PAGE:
Taste Rating: 5


Calirosa Rosa Blanco & Reposado


Calirosa Rosa Blanco and Reposado may look a bit low budget with those cheap-looking, off center labels and bare simplicity in packaging. Unexpectedly, both are pleasing, crushable tequilas standing out when I tasted them side-by-side next to other increasingly trendy rosa tequilas. Rosa tequilas are often laden with vanilla and other “ruining it” flavors. Calirosa actually tastes like tequila, running blessedly dry, whether the light, bright, grapefruit notes of the Rosa Blanco (just born for a Paloma) or the orange-amber, gently woody, but still agave-forward Reposado. Made by sons Don Roberto and Don Fernando of Dom Dionislo “Nicho” Real, a tequila producer since 1942, they claim Nicho first created rosa tequila back then when he mistakenly received red wine barrels instead of whiskey barrels to age his tequilas. The brand is quietly backed by Maroon 5 lead singer Adam Levine and his wife Behati Prinsloo, already a hipster cult favorite in LA and beyond. I want to hate on it, but both Calirosas are delightful in cocktails and unexpectedly balanced.
Taste Rating: Rosa Blanco 4.5, Reposado 4 


TEITESSA Japanese Whiskies (15, 20, 25, 27 and 30 year aged)


Los Angeles-based ICONIC Spirits (founded in 2019) debuted TEITESSA Single-Grain Aged Japanese Whisky early this year. It’s not just one whisky, but a line of five superb whiskies brought from Japan by ICONIC co-founders Julious Grant and Taichi Seki. Aged between 15 and 30 years in different oaks, what’s surprising is that these are distilled from Japan’s highest-quality rice, Koshihikari, though they taste like barley-based whiskies. TEITESSA is the only distillery thus far using the ancient Japanese Sato still, a beehive-shaped still that allows for earlier “tails” cuts and thus smoother finish. The over 200 year-old-brewery is also at the base of Mt. Fuji, where they source its pure water.

Though producing sake since inception, TEITESSA started making whisky in recent decades (the distiller came from Yamazaki). They’ve been aging back to 30 years. Each is a winner: the golden honey, fruity sweetness of the 15 year, to the added spice and white pepper of the 25 year, both aged in Japanese white oak. The 20 year whisky is aged in limousin, American and sherry oak (20 years each), exuding caramelized brown sugar and umami spice. My favorites are the warmer, elegant 27 year, same as the 25 year but with more age, and the nutty, dried raisin, umami, savory 30 year. It’s a stunner.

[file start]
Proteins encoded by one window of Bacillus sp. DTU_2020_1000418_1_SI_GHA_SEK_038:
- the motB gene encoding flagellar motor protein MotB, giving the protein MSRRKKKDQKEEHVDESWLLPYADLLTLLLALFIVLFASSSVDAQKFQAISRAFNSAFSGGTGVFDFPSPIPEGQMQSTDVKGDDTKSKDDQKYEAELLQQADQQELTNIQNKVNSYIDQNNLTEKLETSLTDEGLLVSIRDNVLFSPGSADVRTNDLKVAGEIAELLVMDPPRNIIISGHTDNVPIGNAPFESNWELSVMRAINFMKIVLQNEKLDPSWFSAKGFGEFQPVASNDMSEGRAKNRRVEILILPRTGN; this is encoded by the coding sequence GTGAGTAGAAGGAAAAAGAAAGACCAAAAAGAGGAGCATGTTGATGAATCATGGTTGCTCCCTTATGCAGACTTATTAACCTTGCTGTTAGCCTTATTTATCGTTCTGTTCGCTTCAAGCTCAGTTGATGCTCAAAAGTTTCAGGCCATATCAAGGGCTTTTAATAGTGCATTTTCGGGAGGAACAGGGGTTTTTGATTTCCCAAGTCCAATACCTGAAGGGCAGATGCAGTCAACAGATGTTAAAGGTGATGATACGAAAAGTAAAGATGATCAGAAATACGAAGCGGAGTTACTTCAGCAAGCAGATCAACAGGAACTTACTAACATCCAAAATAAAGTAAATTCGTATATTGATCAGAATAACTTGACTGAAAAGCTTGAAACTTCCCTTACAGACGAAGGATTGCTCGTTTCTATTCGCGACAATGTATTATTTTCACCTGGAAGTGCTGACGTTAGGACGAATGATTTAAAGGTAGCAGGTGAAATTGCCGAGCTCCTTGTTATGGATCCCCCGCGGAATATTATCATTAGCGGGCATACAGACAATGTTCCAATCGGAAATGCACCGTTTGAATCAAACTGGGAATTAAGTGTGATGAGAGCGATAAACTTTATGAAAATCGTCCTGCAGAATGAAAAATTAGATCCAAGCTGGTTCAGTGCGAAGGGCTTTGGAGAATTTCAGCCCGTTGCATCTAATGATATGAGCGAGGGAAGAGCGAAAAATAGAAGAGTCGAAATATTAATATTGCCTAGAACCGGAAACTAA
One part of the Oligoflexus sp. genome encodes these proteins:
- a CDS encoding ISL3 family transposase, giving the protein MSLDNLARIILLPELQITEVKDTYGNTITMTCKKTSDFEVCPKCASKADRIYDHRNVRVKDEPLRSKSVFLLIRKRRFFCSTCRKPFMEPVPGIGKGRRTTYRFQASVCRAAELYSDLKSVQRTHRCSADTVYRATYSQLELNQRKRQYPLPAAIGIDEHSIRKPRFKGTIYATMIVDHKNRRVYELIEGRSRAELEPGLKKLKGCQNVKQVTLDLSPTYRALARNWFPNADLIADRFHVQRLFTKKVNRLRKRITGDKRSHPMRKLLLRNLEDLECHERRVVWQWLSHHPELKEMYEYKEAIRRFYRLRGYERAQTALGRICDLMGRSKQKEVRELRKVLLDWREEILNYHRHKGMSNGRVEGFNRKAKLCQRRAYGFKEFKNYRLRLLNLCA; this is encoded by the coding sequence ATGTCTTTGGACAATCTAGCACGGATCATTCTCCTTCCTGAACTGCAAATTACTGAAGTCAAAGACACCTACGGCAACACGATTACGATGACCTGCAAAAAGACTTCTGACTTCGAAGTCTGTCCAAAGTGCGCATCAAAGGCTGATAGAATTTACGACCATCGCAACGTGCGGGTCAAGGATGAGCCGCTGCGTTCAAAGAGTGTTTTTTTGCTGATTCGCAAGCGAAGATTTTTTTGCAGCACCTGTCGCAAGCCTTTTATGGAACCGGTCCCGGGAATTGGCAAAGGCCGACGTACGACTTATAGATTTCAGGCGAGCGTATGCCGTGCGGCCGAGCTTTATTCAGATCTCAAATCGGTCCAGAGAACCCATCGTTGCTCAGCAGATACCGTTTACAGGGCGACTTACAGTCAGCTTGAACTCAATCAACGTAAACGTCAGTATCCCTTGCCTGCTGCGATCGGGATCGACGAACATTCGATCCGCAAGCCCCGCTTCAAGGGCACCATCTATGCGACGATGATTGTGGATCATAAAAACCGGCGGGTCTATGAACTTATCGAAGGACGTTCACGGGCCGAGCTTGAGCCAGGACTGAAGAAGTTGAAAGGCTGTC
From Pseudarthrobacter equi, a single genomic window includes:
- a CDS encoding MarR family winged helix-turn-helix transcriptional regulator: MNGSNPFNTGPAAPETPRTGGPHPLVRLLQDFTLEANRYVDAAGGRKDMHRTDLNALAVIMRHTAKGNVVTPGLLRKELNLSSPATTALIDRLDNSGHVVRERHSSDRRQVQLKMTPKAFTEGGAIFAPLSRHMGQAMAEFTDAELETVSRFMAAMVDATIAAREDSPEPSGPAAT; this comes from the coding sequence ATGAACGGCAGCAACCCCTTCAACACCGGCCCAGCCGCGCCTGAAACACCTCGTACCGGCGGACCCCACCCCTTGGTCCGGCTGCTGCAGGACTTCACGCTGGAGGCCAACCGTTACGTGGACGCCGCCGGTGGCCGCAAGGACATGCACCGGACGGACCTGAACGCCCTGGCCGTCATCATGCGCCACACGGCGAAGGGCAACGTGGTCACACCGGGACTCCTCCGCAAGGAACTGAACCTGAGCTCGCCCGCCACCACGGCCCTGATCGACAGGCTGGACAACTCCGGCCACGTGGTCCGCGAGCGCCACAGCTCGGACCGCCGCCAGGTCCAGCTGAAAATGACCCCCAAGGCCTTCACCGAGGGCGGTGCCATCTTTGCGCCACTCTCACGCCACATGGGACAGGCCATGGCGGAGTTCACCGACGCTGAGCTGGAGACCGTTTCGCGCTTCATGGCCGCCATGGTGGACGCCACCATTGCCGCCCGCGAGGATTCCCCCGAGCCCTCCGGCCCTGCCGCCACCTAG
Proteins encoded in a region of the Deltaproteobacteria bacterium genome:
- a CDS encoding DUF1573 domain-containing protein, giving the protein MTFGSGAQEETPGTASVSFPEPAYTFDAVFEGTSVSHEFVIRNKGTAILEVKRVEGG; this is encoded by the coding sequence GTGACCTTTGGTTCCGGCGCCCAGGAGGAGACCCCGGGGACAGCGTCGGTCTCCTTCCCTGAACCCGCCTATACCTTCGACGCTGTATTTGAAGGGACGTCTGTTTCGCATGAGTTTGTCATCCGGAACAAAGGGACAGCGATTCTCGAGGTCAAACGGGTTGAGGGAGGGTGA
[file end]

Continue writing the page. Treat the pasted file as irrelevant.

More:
Taste Rating: 4.5 to 5 each

RTDs (Ready-to-Drink/Canned or Bottled Drinks)

• Tepache Sazon Pina y Canela

Tepache Sazón ($29.99 per 4 pack) keeps the spirit of this Aztec-era Mexican tradition alive. Distilled and produced in San Pancho, Nayarit (on Mexico’s Pacific coast), this fermented pineapple rind and peel drink is made with locally sourced, sustainably produced pineapples, piloncillo (raw sugar cane) and canela (cinnamon). Supporting local farmers and their partnership with EntreAmigos (which provides educational opportunities for the San Pancho community) are good reasons to support this new product. Thankfully, it’s also delicious tepache. Not as funky and fermented as some of the natural ones I love at bars and in Mexico, but a more crowd-pleasing version with a little funk and round, sweet depth.
Taste Rating: 4.5

• Something & Nothing Spritzes


Launched May 2023, Something & Nothing (six-can tasting pack: two of each flavor; $20 for sodas; $34.99 for spritzes) is a U.K.-based RTD soda line of wine and sake spritzes using only natural grape and lemon juices at very low ABV (4%). The French rosé wine-based Hibiscus + Rose spritz is quite floral and dry, but a little too floral for me. The Sauvignon Blanc-based Cucumber spritz is nicely balanced, dry yet refreshing. But it’s the Junmai Saké + Yuzu expression that stands out, with its aromatic, floral citrus and rounded, silky sake base.
Taste Rating: 4.5 for sake yuzu; 3.5 for hibiscus rose, 4 for cucumber


Glenmorangie The Cadboll Estate 15 year Scotch


Glenmorangie’s has long been a Highlands Scotch favorite for its fruity elegance and nuance. Their latest Cadboll Estate Scotch was released in the U.S. July 15, 2023. Aged for 15 years, it exudes rounded fruit and spice from bourbon casks and nutty, toffee depths from Amontillado casks. It tastes like pure Glenmorangie, centered around creamy peaches and hazelnut-coconut spice but with dry, balanced tannins from the wood casks. It makes a fine after-dinner dram.
Taste Rating: 4.5


Kopke Quinta S. Luiz Vintage 2021 Port